Rambo (18)



Action (2008)
91mins US

Starring: Sylvester Stallone, Julie Benz, Matthew Marsden, Graham McTavish, Rey Gallegos
Director: Sylvester Stallone
Writer(s): Art Monterastelli, Sylvester Stallone
Listings: London | Rest of UK and Ireland

Former Green Beret John Rambo lives and works in the Thai jungle, supplying cobras and pythons to a snake sideshow. Christian missionaries Michael and Sarah approach Rambo to take them and some fellow do-gooders up river to Burma, where they hope to nurse the sick back to health, and ease the suffering of the war-torn country. Unfortunately, the village comes under attack and the missionaries are taken hostage. When the reverend in charge of the mission hires a band of mercenaries to extract his people from their tropical prison, Rambo tags along with his trusty bow and arrow.

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LondonNet Film Review
Rambo

Twenty years after Rambo's last bloodthirsty tour of duty, Sylvester Stallone's iconic warrior stumbles out of retirement to wreak havoc on the oppressive Burmese military....

Rambo. Sony Pictures ReleasingIn his role as director, co-writer and leading man, Stallone's intentions are noble, refocusing the spotlight on the long-running civil war between ruling forces and the Karen People of Burma, who have been tortured and murdered for nearly 60 years.

However, grafting a relentlessly violent action-thriller onto real-life genocide - the film opens with shocking newsreel footage of slain monks and village people - leaves a very nasty taste in the mouth. The underlying message couldn't be clearer: if you want a resolution to the conflict, send in America and let Uncle Sam blow the country to smithereens. "When you're pushed, killing's as easy as breathing," proclaims the big man. If that's true then Stallone should be hyperventilating by the end credits because the body count mushrooms into triple figures in no time at all.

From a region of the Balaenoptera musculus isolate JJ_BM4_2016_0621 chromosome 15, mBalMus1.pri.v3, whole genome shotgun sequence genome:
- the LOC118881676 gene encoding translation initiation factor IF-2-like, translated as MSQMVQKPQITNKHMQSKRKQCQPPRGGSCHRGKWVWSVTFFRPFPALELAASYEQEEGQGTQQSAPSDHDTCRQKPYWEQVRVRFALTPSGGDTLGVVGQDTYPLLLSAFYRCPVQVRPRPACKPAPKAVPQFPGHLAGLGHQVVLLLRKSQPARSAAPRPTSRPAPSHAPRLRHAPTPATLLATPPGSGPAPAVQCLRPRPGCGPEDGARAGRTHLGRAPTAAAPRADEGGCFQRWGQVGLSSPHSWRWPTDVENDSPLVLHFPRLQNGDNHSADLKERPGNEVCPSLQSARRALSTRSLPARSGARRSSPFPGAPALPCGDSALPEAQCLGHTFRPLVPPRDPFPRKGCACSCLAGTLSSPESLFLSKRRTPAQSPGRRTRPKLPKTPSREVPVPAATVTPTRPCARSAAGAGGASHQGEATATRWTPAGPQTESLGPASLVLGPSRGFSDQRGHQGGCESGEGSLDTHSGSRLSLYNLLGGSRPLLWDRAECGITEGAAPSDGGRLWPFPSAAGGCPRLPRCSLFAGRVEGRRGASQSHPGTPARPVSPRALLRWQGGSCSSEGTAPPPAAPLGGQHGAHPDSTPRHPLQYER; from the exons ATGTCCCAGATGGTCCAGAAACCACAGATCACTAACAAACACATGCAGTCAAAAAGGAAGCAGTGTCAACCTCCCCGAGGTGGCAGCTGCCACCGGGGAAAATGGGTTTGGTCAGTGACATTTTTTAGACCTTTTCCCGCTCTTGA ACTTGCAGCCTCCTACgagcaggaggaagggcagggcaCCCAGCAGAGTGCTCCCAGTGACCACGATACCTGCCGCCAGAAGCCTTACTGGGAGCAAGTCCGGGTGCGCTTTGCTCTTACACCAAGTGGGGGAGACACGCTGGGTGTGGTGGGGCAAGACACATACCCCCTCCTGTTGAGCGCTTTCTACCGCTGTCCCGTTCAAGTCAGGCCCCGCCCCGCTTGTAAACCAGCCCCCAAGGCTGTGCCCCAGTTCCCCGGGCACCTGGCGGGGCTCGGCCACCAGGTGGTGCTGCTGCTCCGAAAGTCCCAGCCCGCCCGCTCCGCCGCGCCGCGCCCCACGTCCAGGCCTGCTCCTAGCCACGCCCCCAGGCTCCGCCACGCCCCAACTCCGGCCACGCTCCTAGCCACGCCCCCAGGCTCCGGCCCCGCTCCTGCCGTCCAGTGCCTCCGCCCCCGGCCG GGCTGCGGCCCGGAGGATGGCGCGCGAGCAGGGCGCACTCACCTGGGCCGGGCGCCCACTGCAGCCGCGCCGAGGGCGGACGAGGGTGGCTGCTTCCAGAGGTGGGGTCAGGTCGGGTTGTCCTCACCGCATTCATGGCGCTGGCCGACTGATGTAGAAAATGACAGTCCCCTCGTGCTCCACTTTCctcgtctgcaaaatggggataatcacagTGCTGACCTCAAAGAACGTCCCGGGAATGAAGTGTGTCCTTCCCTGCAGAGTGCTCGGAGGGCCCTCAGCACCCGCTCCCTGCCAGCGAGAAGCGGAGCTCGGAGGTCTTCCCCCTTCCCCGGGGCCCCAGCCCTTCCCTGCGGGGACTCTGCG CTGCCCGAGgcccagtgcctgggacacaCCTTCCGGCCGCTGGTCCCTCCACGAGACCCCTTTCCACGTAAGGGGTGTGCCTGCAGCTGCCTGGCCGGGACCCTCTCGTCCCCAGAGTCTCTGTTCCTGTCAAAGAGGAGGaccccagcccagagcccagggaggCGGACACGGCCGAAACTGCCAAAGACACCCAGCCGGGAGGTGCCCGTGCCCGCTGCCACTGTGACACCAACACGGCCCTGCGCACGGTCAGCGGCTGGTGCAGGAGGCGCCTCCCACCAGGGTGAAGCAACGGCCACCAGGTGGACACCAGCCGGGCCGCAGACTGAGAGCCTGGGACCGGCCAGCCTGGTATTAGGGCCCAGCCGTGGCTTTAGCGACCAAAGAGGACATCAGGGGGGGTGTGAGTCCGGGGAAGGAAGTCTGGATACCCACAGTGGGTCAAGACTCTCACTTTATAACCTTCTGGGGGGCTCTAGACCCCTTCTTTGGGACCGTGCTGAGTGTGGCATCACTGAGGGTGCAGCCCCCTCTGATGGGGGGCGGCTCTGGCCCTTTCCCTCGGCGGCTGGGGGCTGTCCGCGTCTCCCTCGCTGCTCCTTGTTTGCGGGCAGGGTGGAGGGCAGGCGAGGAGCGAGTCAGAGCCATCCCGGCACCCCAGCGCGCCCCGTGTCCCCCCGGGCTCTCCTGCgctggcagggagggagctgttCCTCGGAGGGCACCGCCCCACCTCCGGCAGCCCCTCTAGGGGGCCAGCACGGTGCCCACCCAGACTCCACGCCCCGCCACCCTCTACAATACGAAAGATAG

Rambo. Sony Pictures ReleasingFormer Green Beret John Rambo (Stallone) lives and works on the Salween River, close to the Thailand-Burma border, supplying cobras and pythons to a snake village. Christian missionaries Michael (Paul Schulze) and Sarah (Julie Benz) approach Rambo to take them and fellow do-gooders up river to Burma, where they hope to nurse the sick back to health. Sarah pricks Rambo's conscience ("Maybe we can't change what is, but trying to save a life isn't wasting your life, is it?") and he ferries them to a remote Karen village.

Unfortunately, the community comes under attack from the Burmese military and the missionaries are taken hostage. When pastor Arthur Marsh (Ken Howard) hires a band of mercenaries (Graham McTavish, Matthew Marsden, Tom Kang, Ray Gallegos, Jake La Botz) to extract his people from their tropical prison, Rambo tags along with his trusty bow and arrow. Rambo is an orgy of senseless carnage, asserting that revenge is a dish best served with an assault rifle. Stallone and co-writer Art Monterastelli paint the Burmese military as two-dimensional monsters, who get their kicks by goading Karen prisoners into running over landmines. To seal the deal, the military leader is also a paedophile.

Rambo. Sony Pictures ReleasingCharacter development is left down river while Stallone and his co-stars gallop around the jungle, losing limbs and/or their faith in a hail of bullets. Time has not been kind to the brawny star. He looks his age - 61-years-old and counting; so much so, you have to wonder if Rambo will be able to navigate the perilous jungle terrain without the aid of a Zimmer. In the blink of an eye, though, Stallone is running at lightning speed through the undergrowth, making mincemeat of young and sinewy co-stars. Action sequences are breathlessly orchestrated but wanton destruction on such a massive scale is exhausting. Trite one-liners ("Live for something or die for nothing - it's your call") break up the cacophony of screams and explosions.

- Jo Planter

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